So stagnant have the currency markets been for so many years now that even the most seasoned traders among the FX trading community can remember just a handful of 'white knuckle ride' events in the past two decades which have been interesting punctuation in an otherwise completely non-volatile market.
The previous periods of volatility in the major currencies had been caused by a few very unusual events, such as the Swiss National Bank's sudden and unexpected removal of the peg on the EURCHF pair in 2015 which caused tremendous price moves and actually claimed the entire existence of some FX brokerages which went bankrupt due to negative client balances, and made a big hole in the balance sheets of some Tier 1 banks, as well as large, institutional market makers.
It was huge news at the time, and for a few days the wild ride continued and traders, banks and brokers alike worked hard to try to come up on the right side of it. Some market makers made a fortune; some traders made a fortune, whereas some went out of business altogether.
Very soon after that, however, the major currencies were back to their even keel, with very little movement.
We have seen parity between the Euro and the Dollar briefly a few years ago, but that was hardly a volatile market, it was just a price parity which lasted for a few weeks and then slowly moved toward a very slight difference.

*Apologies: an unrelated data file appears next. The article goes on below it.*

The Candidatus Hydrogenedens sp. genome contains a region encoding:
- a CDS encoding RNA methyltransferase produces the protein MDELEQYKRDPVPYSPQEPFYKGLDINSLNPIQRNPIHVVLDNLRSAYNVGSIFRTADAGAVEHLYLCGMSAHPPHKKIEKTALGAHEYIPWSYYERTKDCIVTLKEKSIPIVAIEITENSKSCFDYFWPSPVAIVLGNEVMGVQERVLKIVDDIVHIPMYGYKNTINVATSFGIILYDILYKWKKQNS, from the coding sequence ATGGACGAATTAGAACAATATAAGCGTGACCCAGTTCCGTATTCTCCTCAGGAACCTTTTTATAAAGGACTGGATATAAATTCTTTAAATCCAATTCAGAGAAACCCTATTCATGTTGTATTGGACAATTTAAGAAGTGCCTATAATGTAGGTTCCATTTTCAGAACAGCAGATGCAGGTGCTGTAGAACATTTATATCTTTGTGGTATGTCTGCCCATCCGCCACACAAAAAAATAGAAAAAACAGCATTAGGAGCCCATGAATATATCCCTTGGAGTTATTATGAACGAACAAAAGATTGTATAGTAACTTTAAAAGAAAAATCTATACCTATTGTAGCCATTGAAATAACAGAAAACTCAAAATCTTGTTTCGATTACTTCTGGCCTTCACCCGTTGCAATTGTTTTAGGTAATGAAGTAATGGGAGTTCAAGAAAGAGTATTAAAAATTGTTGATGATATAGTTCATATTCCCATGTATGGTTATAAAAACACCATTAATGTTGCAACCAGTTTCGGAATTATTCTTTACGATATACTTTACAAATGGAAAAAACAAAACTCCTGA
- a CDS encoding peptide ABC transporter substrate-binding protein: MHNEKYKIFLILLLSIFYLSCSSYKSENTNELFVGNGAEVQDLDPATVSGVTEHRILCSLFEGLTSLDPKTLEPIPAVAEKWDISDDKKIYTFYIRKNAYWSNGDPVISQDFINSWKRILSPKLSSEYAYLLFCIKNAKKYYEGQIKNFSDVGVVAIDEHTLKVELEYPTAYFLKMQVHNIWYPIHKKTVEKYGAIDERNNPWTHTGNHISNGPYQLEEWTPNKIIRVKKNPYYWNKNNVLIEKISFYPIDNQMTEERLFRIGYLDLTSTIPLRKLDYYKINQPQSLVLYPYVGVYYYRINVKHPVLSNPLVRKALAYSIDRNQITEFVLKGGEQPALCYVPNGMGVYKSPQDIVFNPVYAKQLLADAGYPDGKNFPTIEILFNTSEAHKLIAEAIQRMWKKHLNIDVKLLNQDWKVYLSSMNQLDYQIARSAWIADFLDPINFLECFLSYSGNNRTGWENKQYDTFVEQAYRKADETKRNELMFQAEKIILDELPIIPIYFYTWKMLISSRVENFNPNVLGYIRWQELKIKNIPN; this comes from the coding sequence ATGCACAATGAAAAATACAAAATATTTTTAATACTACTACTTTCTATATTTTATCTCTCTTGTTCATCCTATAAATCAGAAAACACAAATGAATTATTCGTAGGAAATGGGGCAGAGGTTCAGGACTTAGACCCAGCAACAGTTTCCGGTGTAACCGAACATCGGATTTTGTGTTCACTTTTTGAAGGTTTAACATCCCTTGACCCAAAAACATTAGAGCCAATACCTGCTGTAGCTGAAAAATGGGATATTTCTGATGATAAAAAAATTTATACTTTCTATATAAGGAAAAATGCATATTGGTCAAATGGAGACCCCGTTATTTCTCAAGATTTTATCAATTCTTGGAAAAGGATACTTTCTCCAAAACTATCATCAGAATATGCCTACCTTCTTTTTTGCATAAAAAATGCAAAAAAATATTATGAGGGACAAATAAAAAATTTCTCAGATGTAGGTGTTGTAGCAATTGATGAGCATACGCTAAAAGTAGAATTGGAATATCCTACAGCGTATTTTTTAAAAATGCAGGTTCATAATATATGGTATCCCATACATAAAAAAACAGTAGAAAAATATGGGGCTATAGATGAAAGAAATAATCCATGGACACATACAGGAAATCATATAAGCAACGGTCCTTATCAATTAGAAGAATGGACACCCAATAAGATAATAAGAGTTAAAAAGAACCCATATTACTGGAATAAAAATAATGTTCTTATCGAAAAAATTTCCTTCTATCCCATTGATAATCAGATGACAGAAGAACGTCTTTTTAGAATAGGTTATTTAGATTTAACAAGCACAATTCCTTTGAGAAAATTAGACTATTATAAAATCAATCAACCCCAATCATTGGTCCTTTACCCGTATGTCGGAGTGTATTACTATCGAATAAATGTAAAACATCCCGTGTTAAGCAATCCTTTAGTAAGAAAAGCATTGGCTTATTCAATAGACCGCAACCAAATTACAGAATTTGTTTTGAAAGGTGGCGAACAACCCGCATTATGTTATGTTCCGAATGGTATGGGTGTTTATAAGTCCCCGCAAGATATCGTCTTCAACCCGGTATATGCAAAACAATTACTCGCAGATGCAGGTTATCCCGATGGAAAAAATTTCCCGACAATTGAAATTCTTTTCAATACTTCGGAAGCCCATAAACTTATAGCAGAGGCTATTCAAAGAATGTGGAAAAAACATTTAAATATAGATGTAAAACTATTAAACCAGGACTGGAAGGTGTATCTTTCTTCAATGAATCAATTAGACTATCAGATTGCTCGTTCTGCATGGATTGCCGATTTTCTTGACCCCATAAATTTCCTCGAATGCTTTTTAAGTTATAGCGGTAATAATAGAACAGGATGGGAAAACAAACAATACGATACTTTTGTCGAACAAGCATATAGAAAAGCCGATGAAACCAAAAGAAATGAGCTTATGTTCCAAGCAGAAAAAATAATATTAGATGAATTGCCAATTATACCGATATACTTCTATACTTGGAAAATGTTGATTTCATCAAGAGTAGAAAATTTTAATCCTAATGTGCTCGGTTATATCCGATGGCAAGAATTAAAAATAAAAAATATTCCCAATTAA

Now, however, there is a new contributing factor, and the Euro is at its lowest point against the British Pound in almost two years.
The GBPEUR pair is now sitting at 1.19, which although cannot be considered to be the product of massive volatility, is at least a milestone as it has not been at this level since February 2020.
The reason itself is hardly surprising. Given that the European Union now has no jurisdiction over the United Kingdom in a post-Brexit world, and the rampant plotting by leaders in certain European countries - largely those with some of the biggest economies on the mainland such as the Netherlands, Germany and Austria, to subjugate their citizens to more lockdowns.
These lockdowns debiliate economies and destroy livelihoods, and the public discourse across Europe has been tremendous, whilst in the United Kingdom, it's business as usual, no civil unrest, no lockdowns and the difference is marked.
Investors and analysts realize that the Pound's prowess is demonstrable considering that there is every likelihood that the government has not attempted to retrace the steps it took during the course of 2020 because the British economy is vital on the world stage, and has taken such a dent that the public will likely seek retribution if they attempt it again.
Given the potential of lockdowns in Europe and the lack of such (thus far!) in the United Kingdom, it is a clear sentiment that the UK economy has an apparent advantage over that in the Eurozone should the status quo remain.
This time, there is literally no complex mathematics behind it; it’s quite simple. Lock people down = go broke. Live and let live = prosperity.